Unlike other NAS that support Macs through a Windows SMB/CIFS protocol, the ReadyNAS supports the protocol that works best with Macs — AFP. With AFP, non-standard characters in filenames are not a problem, and resource information that would cause problems over SMB is not an issue. And if that wasn’t enough, take a look at the Performance section and see how we’ve tweaked the ReadyNAS to where the Mac performance over AFP is super fast.

Secure logins

You never know who might be sniffing network packets, even behind the firewall. Rest assured that all logins to the ReadyNAS are encrypted whenever possible, including the login to the FrontView Setup Wizard and Advanced Control management system.

Remote Access

With so much data on the ReadyNAS, it’s certainly desirable to access that data remotely. The ReadyNAS allows this via FTP and HTTP, and the more secure and SSL encrypted form via FTPS and HTTPS, with appropriate port forwarding on your router. Simply use your favorite FTP/S client to connect to the ReadyNAS FTP server, or use your browser to access the built-in Web File Manager via HTTP/S.

In addition, the ReadyNAS supports WebDAV, allowing drag & drop file explorer support over LAN or WAN. A simple tutorial on how to do this can be found here.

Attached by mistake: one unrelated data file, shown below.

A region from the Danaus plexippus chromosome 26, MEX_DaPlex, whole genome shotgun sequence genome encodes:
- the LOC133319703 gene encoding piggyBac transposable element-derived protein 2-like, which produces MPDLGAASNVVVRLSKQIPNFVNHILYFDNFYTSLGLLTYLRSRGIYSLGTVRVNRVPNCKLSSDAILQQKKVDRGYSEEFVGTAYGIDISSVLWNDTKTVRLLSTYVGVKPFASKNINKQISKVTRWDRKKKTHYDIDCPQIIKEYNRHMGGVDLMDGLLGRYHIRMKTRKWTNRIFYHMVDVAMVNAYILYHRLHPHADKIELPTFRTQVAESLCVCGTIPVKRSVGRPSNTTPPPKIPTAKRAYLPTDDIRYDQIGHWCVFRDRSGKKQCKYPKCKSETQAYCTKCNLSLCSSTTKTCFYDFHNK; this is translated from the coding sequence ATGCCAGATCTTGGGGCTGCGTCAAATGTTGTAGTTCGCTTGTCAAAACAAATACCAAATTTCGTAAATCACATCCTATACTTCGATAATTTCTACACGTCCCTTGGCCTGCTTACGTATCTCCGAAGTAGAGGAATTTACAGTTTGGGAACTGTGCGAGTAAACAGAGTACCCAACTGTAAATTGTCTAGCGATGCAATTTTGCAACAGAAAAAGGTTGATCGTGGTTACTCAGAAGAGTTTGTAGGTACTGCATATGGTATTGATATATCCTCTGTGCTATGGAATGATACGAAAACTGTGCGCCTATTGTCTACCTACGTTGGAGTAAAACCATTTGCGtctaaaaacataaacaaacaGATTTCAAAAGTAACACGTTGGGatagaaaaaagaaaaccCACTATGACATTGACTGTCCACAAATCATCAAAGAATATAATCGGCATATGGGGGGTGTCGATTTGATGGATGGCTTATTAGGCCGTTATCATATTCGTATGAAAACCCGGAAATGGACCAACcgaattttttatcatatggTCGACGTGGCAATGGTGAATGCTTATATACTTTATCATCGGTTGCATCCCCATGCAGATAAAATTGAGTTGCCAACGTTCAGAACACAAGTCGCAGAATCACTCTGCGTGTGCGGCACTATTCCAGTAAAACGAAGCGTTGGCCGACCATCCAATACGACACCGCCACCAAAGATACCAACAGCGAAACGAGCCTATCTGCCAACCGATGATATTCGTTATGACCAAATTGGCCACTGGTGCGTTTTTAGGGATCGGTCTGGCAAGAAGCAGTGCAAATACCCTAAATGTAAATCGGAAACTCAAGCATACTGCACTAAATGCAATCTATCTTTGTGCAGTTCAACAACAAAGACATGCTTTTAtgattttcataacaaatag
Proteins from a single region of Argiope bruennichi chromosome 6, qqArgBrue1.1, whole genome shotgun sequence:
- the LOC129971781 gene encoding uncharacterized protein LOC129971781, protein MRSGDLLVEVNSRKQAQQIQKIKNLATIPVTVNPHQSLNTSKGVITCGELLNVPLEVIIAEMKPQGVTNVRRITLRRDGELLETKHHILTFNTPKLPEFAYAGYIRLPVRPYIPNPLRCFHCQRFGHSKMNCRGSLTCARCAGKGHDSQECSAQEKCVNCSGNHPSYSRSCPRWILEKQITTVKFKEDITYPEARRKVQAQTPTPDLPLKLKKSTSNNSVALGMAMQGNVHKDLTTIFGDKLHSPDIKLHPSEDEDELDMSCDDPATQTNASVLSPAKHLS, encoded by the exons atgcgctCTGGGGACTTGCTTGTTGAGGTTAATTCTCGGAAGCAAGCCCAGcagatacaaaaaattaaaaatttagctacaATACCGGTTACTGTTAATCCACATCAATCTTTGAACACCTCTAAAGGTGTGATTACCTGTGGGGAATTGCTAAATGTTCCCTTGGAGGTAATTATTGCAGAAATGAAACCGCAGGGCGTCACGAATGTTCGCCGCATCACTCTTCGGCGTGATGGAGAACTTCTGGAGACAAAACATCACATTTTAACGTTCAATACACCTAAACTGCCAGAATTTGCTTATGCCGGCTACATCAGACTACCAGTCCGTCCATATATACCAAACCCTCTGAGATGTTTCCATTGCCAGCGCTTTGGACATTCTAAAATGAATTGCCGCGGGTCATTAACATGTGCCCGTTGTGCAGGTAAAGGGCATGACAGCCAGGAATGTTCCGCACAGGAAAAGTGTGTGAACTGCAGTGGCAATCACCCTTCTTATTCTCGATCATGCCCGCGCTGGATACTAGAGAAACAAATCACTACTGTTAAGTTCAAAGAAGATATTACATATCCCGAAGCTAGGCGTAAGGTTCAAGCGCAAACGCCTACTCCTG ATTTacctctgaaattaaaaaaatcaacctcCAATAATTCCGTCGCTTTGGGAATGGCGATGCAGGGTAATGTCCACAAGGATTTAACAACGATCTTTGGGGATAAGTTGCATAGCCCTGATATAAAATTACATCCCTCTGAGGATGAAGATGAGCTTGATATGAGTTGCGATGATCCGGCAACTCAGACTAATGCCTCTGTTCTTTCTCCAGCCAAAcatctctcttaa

Low power consumption

It’s nice to see a lot of companies start thinking about making their products green. It’s now the “in” thing to do. Well, the ReadyNAS product line has always been green even before there was a push by regulations and consumer demand.

The ReadyNAS Duo takes it a step further. For instance, in an idle state, the Duo consumes 27W of power, less than half of your typical incandescent light bulb. It’ll take a few more watts when there is disk activity. In disk spin-down mode, the Duo consumes only 12W.

Furthermore, if you use the automatic power-on scheduler, you’ll save even more. For instance, if you plan on accessing the ReadyNAS only during an 8-hour window each day, your average usage of the box can be as low as a third of the 12W, or around 4W. All without compromising on performance.

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Now, that sure beats running a PC, a monitor, keyboard and mouse at around 100W or more 24/7.

So quiet you can sleep with it…

The Duo is the first ReadyNAS to have an external power brick. What this means is that the fan doesn’t have to work that hard to keep the hard disks cool, which translates to lower fan speed reducing the noise considerably. Our designers went so far as to sleep with the Duo at night to make sure it was quiet so you can be sure it can fit in discretely anywhere in your home.

Performance